Family time may include learning languages. Source

Many kids who learn languages can be afraid to speak their second language in the real world in case they make a mistake. However speaking to an AI may take away these fears.

For those parents looking to get rid of cram school and language lesson fees, this might be a good go-to. And, as AI makes some jobs increasingly redundant, language teaching may be one of them.

An AI-powered robot friend in family life

The Miko AI is an AI friend for your kid. The Miko makers say that Miko recognises your kid and calls them by name, but also responds to their mood and gets to know them a little better each day.

“Need a joke when you’re down? A dance when you’re bored? Miko’s on it.”

A digital friend is a big promise, but it is possibly another role that AI can fill for lonely kids.

The company say that Miko learns as it goes along, like you kid, so they “grow up together.”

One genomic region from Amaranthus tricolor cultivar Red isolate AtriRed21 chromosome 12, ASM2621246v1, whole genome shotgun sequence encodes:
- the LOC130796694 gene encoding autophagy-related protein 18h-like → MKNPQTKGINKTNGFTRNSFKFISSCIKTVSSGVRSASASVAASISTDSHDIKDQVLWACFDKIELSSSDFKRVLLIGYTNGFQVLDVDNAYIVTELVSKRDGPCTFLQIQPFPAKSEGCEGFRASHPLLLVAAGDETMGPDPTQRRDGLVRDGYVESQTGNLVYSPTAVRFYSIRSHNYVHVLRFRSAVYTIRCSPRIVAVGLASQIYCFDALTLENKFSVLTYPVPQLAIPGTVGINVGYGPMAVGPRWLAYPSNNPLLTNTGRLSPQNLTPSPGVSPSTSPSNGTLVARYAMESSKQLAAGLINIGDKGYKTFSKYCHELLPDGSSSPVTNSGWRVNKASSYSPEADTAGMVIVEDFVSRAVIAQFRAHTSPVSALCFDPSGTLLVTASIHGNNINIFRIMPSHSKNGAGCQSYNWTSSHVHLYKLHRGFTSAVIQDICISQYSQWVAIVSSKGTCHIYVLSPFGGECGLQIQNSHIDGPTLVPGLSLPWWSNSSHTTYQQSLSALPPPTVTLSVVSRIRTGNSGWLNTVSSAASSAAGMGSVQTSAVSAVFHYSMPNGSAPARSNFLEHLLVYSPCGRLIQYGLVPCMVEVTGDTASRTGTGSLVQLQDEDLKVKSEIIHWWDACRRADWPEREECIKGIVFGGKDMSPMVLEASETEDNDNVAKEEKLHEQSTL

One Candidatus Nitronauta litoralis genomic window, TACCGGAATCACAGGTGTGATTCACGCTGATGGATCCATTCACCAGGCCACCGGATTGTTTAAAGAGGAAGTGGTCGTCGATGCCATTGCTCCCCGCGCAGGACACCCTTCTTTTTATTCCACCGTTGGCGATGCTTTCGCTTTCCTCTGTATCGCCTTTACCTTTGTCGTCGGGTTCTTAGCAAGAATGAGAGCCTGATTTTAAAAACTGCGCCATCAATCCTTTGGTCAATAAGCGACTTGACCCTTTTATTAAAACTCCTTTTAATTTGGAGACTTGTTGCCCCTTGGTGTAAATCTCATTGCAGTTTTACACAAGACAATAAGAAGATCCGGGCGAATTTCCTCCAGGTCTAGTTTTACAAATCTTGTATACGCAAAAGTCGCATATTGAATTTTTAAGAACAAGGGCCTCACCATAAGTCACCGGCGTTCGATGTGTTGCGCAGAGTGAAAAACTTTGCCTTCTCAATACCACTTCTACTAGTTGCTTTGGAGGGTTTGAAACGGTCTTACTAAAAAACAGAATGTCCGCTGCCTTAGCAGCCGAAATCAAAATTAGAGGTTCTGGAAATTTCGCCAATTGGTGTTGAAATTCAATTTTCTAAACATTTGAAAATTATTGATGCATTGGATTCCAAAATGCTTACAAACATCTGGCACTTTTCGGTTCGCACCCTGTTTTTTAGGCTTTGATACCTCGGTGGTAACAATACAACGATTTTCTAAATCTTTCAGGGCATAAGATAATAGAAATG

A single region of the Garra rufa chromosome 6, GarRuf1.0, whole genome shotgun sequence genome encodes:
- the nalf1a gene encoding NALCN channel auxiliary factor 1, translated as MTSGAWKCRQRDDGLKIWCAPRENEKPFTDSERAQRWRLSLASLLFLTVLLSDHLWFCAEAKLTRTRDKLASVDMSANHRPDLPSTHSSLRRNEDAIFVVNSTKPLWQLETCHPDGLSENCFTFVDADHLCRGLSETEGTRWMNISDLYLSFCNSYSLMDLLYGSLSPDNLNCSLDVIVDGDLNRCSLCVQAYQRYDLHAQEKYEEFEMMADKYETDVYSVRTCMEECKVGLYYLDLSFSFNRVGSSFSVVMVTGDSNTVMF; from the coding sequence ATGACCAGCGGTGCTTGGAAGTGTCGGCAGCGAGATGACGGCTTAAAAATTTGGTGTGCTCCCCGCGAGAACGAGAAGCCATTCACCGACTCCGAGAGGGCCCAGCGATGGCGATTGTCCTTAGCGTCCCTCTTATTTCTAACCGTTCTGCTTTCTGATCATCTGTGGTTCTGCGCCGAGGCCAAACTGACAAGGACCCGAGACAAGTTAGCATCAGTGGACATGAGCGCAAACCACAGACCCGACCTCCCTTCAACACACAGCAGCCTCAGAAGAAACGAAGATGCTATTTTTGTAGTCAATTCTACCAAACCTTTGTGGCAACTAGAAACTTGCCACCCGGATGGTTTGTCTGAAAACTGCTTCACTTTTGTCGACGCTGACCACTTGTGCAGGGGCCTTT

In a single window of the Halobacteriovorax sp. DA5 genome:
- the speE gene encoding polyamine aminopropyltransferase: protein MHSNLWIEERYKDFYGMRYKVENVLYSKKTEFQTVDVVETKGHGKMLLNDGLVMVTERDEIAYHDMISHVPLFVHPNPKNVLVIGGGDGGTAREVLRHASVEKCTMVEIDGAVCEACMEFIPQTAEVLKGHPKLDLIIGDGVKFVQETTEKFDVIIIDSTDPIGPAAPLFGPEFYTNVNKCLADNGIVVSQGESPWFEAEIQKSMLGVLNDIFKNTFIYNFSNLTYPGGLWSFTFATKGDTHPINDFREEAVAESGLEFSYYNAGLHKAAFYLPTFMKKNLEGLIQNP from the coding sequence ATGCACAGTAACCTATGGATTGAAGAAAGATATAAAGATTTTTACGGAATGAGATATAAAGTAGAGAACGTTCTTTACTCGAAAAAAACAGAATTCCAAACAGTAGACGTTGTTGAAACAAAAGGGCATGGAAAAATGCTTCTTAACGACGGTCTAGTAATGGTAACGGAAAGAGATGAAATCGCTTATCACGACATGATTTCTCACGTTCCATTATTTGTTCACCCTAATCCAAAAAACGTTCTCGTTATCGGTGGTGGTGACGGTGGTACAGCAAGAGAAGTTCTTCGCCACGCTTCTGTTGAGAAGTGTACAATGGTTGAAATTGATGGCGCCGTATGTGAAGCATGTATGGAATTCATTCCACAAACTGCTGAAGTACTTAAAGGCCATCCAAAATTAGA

In practical terms though, the Miko3 robot can understand your kids’ questions and conversation. It can answer their questions about math, science, and history, and can also help with language learning. And of course, it can play games with bored kids, and play movies on its face! It can also help them with reminders like “it’s time to brush your teeth!”

Miko can also have a to-do list for the morning. Is it time to fire the nanny?

AI parenting: Emotional support AI for kids

This is an AI friend that helps kids work through their emotions. The Moxie AI was created by a company called Embodied, founded by Paolo Pirjanian, a robotics entrepreneur and former NASA scientist who has helped develop technologies for products such as the Sony AIBO and iRobot Roomba.